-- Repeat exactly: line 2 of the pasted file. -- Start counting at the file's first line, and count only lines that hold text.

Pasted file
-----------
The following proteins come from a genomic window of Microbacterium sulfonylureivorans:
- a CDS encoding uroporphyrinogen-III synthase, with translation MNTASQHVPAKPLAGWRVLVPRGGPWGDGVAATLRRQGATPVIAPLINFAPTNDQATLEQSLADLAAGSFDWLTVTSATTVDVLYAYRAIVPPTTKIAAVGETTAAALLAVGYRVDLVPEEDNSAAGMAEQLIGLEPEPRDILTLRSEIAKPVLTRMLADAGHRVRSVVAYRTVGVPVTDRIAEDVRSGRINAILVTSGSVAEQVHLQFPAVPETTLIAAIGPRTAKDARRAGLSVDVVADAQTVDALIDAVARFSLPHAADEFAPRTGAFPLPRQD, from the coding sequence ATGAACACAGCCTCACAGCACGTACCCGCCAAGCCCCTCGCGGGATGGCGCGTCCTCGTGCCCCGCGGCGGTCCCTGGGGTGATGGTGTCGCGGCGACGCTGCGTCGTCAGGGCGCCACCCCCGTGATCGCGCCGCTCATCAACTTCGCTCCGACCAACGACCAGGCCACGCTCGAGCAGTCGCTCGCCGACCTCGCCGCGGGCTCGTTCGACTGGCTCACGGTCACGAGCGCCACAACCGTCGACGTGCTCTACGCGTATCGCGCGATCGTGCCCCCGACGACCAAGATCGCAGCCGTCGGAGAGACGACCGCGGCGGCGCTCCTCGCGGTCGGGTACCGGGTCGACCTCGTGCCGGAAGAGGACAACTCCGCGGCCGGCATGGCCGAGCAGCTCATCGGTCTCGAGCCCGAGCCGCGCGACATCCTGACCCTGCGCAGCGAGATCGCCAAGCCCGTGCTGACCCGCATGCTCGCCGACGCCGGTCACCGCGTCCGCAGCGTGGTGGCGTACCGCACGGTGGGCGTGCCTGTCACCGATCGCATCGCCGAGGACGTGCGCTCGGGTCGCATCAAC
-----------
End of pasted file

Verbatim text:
- a CDS encoding uroporphyrinogen-III synthase, with translation MNTASQHVPAKPLAGWRVLVPRGGPWGDGVAATLRRQGATPVIAPLINFAPTNDQATLEQSLADLAAGSFDWLTVTSATTVDVLYAYRAIVPPTTKIAAVGETTAAALLAVGYRVDLVPEEDNSAAGMAEQLIGLEPEPRDILTLRSEIAKPVLTRMLADAGHRVRSVVAYRTVGVPVTDRIAEDVRSGRINAILVTSGSVAEQVHLQFPAVPETTLIAAIGPRTAKDARRAGLSVDVVADAQTVDALIDAVARFSLPHAADEFAPRTGAFPLPRQD, from the coding sequence ATGAACACAGCCTCACAGCACGTACCCGCCAAGCCCCTCGCGGGATGGCGCGTCCTCGTGCCCCGCGGCGGTCCCTGGGGTGATGGTGTCGCGGCGACGCTGCGTCGTCAGGGCGCCACCCCCGTGATCGCGCCGCTCATCAACTTCGCTCCGACCAACGACCAGGCCACGCTCGAGCAGTCGCTCGCCGACCTCGCCGCGGGCTCGTTCGACTGGCTCACGGTCACGAGCGCCACAACCGTCGACGTGCTCTACGCGTATCGCGCGATCGTGCCCCCGACGACCAAGATCGCAGCCGTCGGAGAGACGACCGCGGCGGCGCTCCTCGCGGTCGGGTACCGGGTCGACCTCGTGCCGGAAGAGGACAACTCCGCGGCCGGCATGGCCGAGCAGCTCATCGGTCTCGAGCCCGAGCCGCGCGACATCCTGACCCTGCGCAGCGAGATCGCCAAGCCCGTGCTGACCCGCATGCTCGCCGACGCCGGTCACCGCGTCCGCAGCGTGGTGGCGTACCGCACGGTGGGCGTGCCTGTCACCGATCGCATCGCCGAGGACGTGCGCTCGGGTCGCATCAAC